POLB50Y3 Study Guide - Chuck Strahl, Investment Canada, Brian Dickson

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Published on 17 Dec 2010
School
UTSC
Department
Political Science
Course
POLB50Y3
Professor
1
Definitions
Legitimation Phase
4th step of the policy making process. The bill is introduced to the HOC where it
is voted on by MPs. If accepted, the legislation is sent to the senate for review, if
rejected, cabinet either makes changes to the bill or abandons it. If the senate
approves, then the bill is given to the Governor General to receive royal assent.
Significance: in Canada, some bills are passed through easily because of lack of
time or expertise. This violates precision and efficiency in the government.
However, it is an important phase because the vote decides whether the bill
becomes enforced making it a critical phase.
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Liberal government in the Canadian House of Commons on February 1, 2005 as
Bill C-38. It was passed by the House of Commons on June 28, 2005, by the
Senate on July 19, 2005, and it received Royal Assent the following day. On
December 7, 2006, the House of Commons effectively reaffirmed the legislation
by a vote of 175 to 123, defeating a Conservative government motion to examine
the matter again. This was the third vote supporting same-sex marriage taken by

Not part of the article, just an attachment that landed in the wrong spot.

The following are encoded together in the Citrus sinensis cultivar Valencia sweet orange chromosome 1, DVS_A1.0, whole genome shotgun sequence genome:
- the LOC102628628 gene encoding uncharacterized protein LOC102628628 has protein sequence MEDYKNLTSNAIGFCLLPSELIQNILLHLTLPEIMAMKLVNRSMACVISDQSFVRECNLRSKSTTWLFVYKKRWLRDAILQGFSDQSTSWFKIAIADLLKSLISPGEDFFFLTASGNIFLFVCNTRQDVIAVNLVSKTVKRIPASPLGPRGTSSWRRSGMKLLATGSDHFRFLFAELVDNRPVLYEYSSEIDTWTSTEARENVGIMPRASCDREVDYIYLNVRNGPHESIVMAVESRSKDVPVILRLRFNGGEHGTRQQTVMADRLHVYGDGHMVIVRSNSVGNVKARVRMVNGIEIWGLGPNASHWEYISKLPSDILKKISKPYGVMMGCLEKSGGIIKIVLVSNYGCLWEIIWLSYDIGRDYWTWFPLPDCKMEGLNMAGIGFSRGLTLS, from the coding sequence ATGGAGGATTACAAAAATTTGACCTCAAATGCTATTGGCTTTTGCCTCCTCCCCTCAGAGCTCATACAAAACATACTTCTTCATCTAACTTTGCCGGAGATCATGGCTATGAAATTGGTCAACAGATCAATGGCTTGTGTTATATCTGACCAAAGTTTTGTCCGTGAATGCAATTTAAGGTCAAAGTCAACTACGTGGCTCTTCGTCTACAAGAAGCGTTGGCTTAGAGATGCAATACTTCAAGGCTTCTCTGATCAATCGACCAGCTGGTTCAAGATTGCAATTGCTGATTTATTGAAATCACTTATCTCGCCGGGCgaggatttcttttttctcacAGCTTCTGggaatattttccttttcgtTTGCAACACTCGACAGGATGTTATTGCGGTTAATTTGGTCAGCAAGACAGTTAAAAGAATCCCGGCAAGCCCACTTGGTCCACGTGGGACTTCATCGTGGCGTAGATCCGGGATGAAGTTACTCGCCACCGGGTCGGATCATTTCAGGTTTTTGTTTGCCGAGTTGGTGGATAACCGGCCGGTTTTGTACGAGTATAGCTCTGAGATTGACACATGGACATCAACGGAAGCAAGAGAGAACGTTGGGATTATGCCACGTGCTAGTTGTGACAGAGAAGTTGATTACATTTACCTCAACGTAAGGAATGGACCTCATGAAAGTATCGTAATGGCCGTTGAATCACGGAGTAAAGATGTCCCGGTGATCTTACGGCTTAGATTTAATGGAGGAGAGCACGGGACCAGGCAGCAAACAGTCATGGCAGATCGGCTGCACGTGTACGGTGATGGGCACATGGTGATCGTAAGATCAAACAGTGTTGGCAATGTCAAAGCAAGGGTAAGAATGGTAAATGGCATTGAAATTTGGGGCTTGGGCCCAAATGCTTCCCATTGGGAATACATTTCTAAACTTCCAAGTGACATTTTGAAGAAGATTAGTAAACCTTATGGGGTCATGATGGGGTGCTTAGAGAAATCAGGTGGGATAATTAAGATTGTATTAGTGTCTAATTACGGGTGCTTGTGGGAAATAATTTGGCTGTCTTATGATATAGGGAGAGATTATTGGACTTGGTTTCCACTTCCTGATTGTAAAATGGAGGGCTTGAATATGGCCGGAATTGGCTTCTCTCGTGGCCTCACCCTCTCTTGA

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Interpretation Phase
Is the 6th step in the policy making process. The judges decide if regulation are
opposing the Charter of Rights and Freedoms, or the divisions of power between
the federal and provincial government.
Significance: This illustrates the power held by the judges and how much value is
put on the judicial aspect of a democracy.
Ex: (THIS NEEDS FURTHER INFORMATION)
Mandatory voting
- It requires voting in elections or attending a polling place on a voting day. With
secret ballot , electors are able to vote the way they please
- If eligible voters do not attend polling, they may be subject to punitive measures
such as fines, community service, or perhaps imprisonment
- This system is currently practiced in Australia
First past the Post (Single Member Plurality)
Is when one local member from each running party is put on a ballot for
representation of that riding, with the winning representative earning a seat in the
HOC as an MP.
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believe it is good as it produces majority governments and reduces the seats of
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believe it is proportional.